Wolf’s circle in the square scheme for Toulouse joins a long historical sequence of analogous forms - dreamt and built - that have powerfully composed public arenas from the Roman Forum to Pedro Machuca’s colonnaded circular patio at the Palace of Charles V in Granada, and to James Stirling's open-air rotunda at the New State Gallery in Stuttgart.  And in plan, the curved figure with its rectangular frame, which at once defines and protects a gathering space, typologically evokes Michelangelo's Campidoglio in Rome, as well as Le Corbusier's Assembly Building in Chandigarh.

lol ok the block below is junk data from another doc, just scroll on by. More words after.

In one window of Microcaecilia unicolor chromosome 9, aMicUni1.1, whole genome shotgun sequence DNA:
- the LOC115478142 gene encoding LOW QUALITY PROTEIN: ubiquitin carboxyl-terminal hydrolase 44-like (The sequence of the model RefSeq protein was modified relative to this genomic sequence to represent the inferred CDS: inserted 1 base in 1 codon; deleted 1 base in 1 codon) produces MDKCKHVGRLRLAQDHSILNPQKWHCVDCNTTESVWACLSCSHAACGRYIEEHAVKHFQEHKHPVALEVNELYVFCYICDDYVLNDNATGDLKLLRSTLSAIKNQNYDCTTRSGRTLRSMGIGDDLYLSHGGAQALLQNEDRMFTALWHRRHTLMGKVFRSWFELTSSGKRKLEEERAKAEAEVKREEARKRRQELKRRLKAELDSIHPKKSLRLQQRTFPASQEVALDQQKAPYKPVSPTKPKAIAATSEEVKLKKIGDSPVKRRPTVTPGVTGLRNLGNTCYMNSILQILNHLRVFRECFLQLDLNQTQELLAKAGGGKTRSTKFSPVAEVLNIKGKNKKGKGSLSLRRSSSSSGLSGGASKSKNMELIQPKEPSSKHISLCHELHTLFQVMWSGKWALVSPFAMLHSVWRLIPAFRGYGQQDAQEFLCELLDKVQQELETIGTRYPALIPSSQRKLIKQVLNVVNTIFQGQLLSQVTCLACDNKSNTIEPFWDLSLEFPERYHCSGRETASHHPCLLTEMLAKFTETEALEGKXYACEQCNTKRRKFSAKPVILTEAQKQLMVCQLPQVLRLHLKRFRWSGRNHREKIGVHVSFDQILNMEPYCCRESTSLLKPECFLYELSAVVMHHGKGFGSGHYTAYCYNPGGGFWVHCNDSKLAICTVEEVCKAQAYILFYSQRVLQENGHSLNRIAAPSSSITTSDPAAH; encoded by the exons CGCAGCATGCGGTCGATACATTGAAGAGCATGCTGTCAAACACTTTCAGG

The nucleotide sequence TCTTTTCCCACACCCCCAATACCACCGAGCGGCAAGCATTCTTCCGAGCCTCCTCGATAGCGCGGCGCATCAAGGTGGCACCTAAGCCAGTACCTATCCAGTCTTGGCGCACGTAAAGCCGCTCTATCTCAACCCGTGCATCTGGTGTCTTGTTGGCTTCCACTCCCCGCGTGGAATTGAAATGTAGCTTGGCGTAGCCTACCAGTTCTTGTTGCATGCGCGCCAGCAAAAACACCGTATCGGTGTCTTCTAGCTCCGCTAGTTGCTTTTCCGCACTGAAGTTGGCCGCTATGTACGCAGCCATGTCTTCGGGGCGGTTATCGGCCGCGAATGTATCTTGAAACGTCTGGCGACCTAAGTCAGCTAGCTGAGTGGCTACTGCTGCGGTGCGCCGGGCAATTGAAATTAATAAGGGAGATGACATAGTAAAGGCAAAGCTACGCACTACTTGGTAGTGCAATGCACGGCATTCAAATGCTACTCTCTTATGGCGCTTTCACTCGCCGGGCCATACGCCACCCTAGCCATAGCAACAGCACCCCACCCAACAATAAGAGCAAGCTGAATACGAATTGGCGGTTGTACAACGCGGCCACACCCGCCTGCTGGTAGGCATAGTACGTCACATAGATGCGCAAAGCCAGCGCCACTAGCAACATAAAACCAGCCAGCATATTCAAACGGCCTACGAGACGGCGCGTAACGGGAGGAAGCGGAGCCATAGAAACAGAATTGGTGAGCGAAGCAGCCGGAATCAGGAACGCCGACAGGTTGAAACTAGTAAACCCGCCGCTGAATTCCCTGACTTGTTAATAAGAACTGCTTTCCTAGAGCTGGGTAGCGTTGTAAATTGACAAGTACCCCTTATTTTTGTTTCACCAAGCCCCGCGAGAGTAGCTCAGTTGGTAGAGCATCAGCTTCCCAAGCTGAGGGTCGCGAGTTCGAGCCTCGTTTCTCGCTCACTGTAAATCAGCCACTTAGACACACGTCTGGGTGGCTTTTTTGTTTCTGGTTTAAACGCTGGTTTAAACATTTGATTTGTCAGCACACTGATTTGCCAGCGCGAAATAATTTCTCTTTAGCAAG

In the Toulouse project, as in other of Wolf's recent works, exposed structural elements make monumental gestures that heighten the buildings expressive qualities.  In the 53-story Flower Street Tower project in Los Angeles, for example, X. braces that occur every third floor as part of the diagonal bracing system for wind and seismic disturbances stand within the corner offices.  As those who know Wolf's earlier civic projects will recognize in the Toulouse design, the refinement and extension of prominent concerns, namely the relationship of building and site (landscape) design and the metaphoric articulation of public space.  With the Charlotte Hall of Justice, Wolf achieved the ambience of the traditional American courthouse square by so configuring his building that it ordered and unified an amorphous group of existing public structures, which included an early 20th-century Beaux-Arts Courthouse.  Like the Toulouse courtyard the space is dedicated to public encounter and pragmatically but sensitively admits vehicles and pedestrians without privileging one over the other.  The rotunda building at Toulouse, however, is more luminously transparent than the Charlotte Courthouse in which Wolf clearly differentiated the glazed "front" which faces the courtyard, from the masonry "back", which provides a cool backdrop with Supremacist associations for the park across the street.